Thanks for your answer. I think you misunderstood my definition of
system. The properties of the system should include: boundary, control
surface, process, purpose, viability, homeostasis, adaptation,
equifinality, inputs and outputs, organisation, components, the system
should be more than the sum of its component parts.

Secondly, when I enquire about an information system with extensive
use of technology, I mean one which uses lots of technology, as
opposed to one which uses zero technology, and not one which is used

Please could you answer the three questions again in light of this


Clarification of Answer by cubist-ga on 22 Oct 2002 06:57 PDT
I'm sorry that my explanation didn't help much. But you didn't give a
definition of a system, I'll rememeber next time to ask some
clarification first. But you need to understand that when you ask a
question like that, you have to give people the whole picture.
I'll restart to answer the 3 questions.But I need to know some more:
-Does your answer need to be computer-minded?
-You said:
"An information system with extensive use of technology (not
necessarily computer based): Secondly, when I enquire about an
information system with extensive
use of technology, I mean one which uses lots of technology, as
opposed to one which uses zero technology, and not one which is used
You 'll have to give me a definition of extensive, as I said in my 3d
"It is not the quantity of artefacts that counts.
And since you cannot compare 2 artefacts if they are more artefact (or
technology) than the other, you cannot clearly state the definition of
Or should I look at it like:"a computer is more technological than a
sheet of paper"?
-When do you need the answer, is it urgent?
Kind regards,
Subject: Re: Information systems
From: wod-ga on 17 Oct 2002 04:29 PDT
This will depend on the definition of "information system" that you
have. First let's define information.

(1) According to Websters Online, information is :

1 : the communication or reception of knowledge or intelligence
2 : knowledge obtained from investigation, study, or instruction 

(2) Now lets define system. According to the same, a system is :

1 : a regularly interacting or interdependent group of items forming a
unified whole <a number system>: as

a (1) : a group of interacting bodies under the influence of related
forces <a gravitational system> (2) : an assemblage of substances that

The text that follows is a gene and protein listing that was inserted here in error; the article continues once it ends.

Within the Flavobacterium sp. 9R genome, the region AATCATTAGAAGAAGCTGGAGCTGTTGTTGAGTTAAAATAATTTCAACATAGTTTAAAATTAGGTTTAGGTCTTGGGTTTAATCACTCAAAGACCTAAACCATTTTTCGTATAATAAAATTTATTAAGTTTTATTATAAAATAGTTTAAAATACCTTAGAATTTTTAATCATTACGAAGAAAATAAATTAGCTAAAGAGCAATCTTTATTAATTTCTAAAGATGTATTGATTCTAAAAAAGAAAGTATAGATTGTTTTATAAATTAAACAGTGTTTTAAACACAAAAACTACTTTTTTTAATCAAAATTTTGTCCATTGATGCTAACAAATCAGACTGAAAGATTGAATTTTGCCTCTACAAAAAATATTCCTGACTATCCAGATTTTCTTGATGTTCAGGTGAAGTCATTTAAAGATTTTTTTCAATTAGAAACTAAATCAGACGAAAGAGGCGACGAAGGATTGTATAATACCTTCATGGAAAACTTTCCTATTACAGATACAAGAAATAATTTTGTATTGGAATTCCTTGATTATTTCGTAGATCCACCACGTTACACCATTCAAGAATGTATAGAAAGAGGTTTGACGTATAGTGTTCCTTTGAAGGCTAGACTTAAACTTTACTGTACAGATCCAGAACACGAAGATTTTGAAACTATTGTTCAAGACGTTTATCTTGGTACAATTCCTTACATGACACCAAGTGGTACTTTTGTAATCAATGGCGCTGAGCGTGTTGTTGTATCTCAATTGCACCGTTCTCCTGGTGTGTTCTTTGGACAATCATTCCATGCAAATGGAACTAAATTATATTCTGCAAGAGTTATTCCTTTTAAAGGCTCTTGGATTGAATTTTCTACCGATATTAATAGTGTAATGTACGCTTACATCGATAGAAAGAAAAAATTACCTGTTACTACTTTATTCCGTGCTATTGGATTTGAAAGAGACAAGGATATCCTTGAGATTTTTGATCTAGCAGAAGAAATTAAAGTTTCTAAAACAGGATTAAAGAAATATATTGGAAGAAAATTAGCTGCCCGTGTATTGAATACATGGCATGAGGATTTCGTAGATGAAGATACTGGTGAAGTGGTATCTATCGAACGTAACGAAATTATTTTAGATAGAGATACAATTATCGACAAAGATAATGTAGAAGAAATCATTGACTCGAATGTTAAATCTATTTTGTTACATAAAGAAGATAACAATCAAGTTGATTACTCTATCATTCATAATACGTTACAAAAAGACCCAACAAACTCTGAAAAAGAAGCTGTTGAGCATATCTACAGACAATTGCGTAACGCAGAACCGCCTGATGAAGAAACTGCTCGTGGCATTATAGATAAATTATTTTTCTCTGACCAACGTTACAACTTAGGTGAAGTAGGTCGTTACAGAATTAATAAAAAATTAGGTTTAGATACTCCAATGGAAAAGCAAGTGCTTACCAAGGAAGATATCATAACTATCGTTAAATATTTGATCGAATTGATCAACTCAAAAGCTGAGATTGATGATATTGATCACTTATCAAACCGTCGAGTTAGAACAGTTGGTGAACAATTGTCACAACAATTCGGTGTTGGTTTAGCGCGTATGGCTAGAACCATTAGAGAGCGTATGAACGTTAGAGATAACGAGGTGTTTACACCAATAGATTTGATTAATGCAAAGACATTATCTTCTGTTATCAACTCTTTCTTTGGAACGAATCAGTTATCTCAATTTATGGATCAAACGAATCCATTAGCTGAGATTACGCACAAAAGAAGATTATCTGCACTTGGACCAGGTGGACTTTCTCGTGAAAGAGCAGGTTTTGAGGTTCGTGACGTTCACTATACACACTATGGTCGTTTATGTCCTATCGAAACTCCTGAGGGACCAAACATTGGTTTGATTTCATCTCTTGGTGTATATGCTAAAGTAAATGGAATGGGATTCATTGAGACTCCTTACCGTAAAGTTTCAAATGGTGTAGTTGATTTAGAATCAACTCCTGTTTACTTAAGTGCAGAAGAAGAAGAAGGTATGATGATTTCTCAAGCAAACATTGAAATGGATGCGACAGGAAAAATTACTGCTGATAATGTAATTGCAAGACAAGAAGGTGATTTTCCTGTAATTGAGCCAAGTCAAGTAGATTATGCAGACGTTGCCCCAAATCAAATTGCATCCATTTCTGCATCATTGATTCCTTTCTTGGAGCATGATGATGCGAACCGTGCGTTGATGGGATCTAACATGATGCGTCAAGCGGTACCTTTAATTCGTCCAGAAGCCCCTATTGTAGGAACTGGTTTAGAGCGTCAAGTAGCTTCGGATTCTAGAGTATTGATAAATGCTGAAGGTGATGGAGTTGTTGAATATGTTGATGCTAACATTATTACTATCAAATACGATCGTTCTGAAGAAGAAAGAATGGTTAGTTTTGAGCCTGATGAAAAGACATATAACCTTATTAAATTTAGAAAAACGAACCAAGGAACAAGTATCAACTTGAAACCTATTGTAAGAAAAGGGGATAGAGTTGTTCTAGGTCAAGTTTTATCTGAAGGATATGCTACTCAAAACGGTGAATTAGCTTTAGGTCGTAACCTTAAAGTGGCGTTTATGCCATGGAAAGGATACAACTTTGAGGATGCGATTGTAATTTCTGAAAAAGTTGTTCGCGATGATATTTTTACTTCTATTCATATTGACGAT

is in or tends to equilibrium <a thermodynamic system>

b (1) : a group of body organs that together perform one or more vital
functions <the digestive system> (2) : the body considered as a
functional unit

c : a group of related natural objects or forces <a river system> 

d : a group of devices or artificial objects or an organization
forming a network especially for distributing something or serving a
common purpose <a telephone system> <a heating system> <a highway
system> <a data processing system>

e : a major division of rocks usually larger than a series and
including all formed during a period or era

f : a form of social, economic, or political organization or practice
<the capitalist system>

2 : an organized set of doctrines, ideas, or principles usually
intended to explain the arrangement or working of a systematic whole
<the Newtonian system of mechanics>

3 a : an organized or established procedure <the touch system of

b : a manner of classifying, symbolizing, or schematizing <a taxonomic
system> <the decimal system>

4 : harmonious arrangement or pattern : ORDER <bring system out of
confusion -- Ellen Glasgow>

5 : an organized society or social situation regarded as stultifying :

So we can say that an "information system" is any construct in (2)
that satisfies the condition in (1) above. You define technology as
"the use of artefacts to achieve an objective." Webster's defines
"artefact" thus :

1 a : something created by humans usually for a practical purpose;
especially : an object remaining from a particular period <caves
containing prehistoric artifacts>

b : something characteristic of or resulting from a human institution
or activity <self-consciousness... turns out to be an artifact of our
education system -- Times Literary Supplement>

2 : a product of artificial character (as in a scientific test) due
usually to extraneous (as human) agency.

In which case, I can say that the human nervous system is one that
uses zero "technology" since :

(1) it is a system, since it is "a regularly interacting or
interdependent group of items forming a unified whole."

(2) it is an information system, since it facilitates "the
communication or reception of knowledge or intelligence."

For instance, supppose you touch something warm. How do you know it's
warm ? because the senses in your fingertips transfer data to your
brain, which interprets the data and hands you the information that
you are touching something warm. The human nervous system is an
information system, but it does not use "technology" as you define it,
since it does not employ the use of any artifacts at all.

(ii) You have to define 'extensive' here. How 'extensive' is extensive
? the internet, say ? probably the world's largest information system

for (iii) :

(i) smoke signals 
(ii) drum signals
(iii) cave paintings
(iv) hieroglyphics